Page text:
by Stephen G Dodge
with Alec King, Robert Follows, Rory Tassonyi, and Ryan Kroon
The following actually happened, though the details have been lost to history, and the men who lived these stories were guilty of extreme embellishment. Undoubtedly, alcohol was involved.
This is the prologue to a longer record of the adventures of the HMS Alcmene.
The iron gate protested as Beck eased it shut. He’d need to come back and oil the hinge later. To remind himself, he coerced one of the door nails out of the rusted mechanism and slipped it into the pocket of his greatcoat. Subtlety would be key here, especially since he wouldn’t be overseeing the next part of this job personally. Any hint of sound could arouse suspicion, and trusting paid help to be discreet was difficult enough. He wouldn’t make the job any harder than it needed to be.
In the starless darkness Beck struggled to keep his bearings and his balance. The rocks were slick with spray and he was mostly working on feel. He kept the sound of the ocean on his left, and it’s echo from down in the grotto on his right. The tide was rolling in and the usually calm harbour was unsettled. Inside the grotto had been comparably nice but here the air was cold and the humidity cut right through his heavy coat. He was already chilled to the bone.
He shimmied along the rock away from the gate and onto the ledge. Six feet below the water was lapping angrily. The perilous twenty yard ascent was an unfortunate necessity. The grotto was accessible through a trapdoor in Beck’s shop and then a maze of tunnels and natural caverns. But, a legitimate businessman like Beck, owner and operator of India’s Finest Tapestries, could not be seen coming and going from his place of business in the little hours of the night. An infallible alibi, that would never make.
As far as anyone was concerned, Beck was home. He had closed the shop at sundown, made a trip to the market for some fish, offered supper to his landman, and turned in for bed after a cordial meal. He certainly hadn’t left in the night. Beck’s door and the apparement’s gate both were terribly old and no degree of oiling could calm their hinges. The landman, a well known light sleeper with a very short temper about it, would have heard any comings or goings. He was a very credible witness.
Beck’s greatcoat hung heavily on his shoulders. He clambered the last few feet up to the market square over the low rock wall erected to keep idle-minded merchants from tumbling into the sea. His entire being was wet from the ascent. He paused to take in his surroundings. The cold air flowed around him silently, freezing the tail of his coat. The market square was empty, as it should be. No one had followed him, or if they had, they were very good. There was a hint of something in the air. Gunpowder, maybe? He couldn’t quite place it. The market always faintly smelled of fish which tended to overpower any other scents, but something was definitely different.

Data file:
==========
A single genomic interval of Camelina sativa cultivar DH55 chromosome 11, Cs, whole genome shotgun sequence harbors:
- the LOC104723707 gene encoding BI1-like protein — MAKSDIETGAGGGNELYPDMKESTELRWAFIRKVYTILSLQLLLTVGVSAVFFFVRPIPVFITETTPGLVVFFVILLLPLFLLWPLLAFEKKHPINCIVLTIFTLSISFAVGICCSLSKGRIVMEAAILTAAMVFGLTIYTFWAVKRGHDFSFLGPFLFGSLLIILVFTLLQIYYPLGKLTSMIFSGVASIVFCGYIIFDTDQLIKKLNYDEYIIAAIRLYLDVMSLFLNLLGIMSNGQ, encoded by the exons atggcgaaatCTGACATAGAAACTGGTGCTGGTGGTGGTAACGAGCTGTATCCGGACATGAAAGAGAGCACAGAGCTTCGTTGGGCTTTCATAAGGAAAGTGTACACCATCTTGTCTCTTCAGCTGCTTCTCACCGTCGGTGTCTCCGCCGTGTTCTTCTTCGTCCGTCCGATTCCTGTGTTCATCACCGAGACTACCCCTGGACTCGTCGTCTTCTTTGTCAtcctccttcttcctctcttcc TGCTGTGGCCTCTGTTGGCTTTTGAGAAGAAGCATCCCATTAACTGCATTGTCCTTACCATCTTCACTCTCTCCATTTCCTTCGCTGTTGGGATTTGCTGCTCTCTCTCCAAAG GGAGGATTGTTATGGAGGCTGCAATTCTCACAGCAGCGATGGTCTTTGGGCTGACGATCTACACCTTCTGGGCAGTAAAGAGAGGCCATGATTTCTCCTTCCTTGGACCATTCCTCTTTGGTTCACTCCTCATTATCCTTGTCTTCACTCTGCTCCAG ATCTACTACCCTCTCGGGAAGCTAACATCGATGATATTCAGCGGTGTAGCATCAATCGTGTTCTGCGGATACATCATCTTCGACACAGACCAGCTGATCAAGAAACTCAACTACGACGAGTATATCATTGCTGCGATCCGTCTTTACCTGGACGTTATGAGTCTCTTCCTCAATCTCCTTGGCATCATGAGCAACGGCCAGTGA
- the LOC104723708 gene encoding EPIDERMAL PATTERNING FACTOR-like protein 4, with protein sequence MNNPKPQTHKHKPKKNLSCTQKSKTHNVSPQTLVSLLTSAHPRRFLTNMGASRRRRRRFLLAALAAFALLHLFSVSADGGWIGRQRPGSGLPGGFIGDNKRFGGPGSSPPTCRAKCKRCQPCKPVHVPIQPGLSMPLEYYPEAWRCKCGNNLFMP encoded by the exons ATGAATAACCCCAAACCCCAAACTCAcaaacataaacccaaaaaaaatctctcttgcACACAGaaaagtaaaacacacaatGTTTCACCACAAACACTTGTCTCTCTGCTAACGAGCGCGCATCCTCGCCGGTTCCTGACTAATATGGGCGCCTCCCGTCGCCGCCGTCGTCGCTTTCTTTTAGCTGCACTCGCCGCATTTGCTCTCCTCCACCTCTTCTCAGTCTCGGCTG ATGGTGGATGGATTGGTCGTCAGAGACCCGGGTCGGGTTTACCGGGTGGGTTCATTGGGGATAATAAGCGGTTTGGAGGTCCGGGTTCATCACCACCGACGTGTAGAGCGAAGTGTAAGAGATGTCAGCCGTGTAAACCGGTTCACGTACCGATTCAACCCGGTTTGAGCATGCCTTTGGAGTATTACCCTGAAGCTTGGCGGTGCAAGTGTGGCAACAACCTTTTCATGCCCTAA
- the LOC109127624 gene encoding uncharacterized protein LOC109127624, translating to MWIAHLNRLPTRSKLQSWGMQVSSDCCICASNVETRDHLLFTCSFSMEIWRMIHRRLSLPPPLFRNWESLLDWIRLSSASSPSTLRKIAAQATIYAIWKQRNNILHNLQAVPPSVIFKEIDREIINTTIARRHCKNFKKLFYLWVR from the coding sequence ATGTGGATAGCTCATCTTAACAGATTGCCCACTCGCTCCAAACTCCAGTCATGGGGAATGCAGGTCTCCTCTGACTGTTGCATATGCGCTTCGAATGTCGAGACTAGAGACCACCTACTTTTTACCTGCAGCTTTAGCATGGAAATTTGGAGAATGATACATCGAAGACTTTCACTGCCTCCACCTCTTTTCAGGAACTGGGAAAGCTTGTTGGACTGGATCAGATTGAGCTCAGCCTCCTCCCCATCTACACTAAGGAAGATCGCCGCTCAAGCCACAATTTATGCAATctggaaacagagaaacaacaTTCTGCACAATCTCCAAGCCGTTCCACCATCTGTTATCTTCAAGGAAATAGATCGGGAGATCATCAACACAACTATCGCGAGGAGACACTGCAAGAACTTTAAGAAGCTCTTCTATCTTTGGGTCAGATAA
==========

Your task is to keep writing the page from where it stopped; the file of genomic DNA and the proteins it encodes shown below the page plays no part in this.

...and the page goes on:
There were new ships in the harbour. At least one navy ship, no doubt. Beck had seen them come in during the day. Maybe their marines had been practicing their gunnery, but the smell shouldn’t have lingered, and if there had been a commotion recently there should have been soldiers about. Something was wrong.
Beck followed the edge of the market square to the jetty where the fishermen unload. The smell of fish was overpowering here. If there was something else in the air, it wouldn’t be detectable. Something was different here too, however. Two jolly boats were butting against the base of the jetty, completely unguarded. Who would have left these all night? Beck wondered. He poked around the market square to find other things amis. The gentle breeze carried the faint sound of a distant commotion. Whatever it was, it was upwind. He could smell gunpowder again too, there was no question. He was hesitant to investigate. It was in the direction of his shop and he didn’t want to risk being seen. As he weighed the options, he heard a shot. A series of shots, in fact. Four or five small guns all at just about the same time.
He ran to the sound. He wasn’t going to risk this cargo because some hooligans shattered his windows. His greatcoat was stiff so he couldn’t move freely. He dropped it, and with it most of his disguise. No time for subtlety. If he was seen, he was seen and that would be that. He ran hard up the hill and into the commercial district. He made it within sight of the back of his shop. Then he was in the air. It was like something punched him in the chest. He flipped backward and landed hard, face down on the cobblestone. His head was ringing from impact. His mouth stung like he’d bashed all his teeth in. He rolled over. The sky was light above him. Had he been knocked out? What time was it? It was hot too. Unnaturally hot. Head spinning, he rolled over and struggled onto his knees. Then he saw his shop. It was an inferno. The building was completely gone, replaced with a mangled burning heap.
Through the flame, out on the street, he thought he saw red coated soldiers, guns slung, trotting away in formation.
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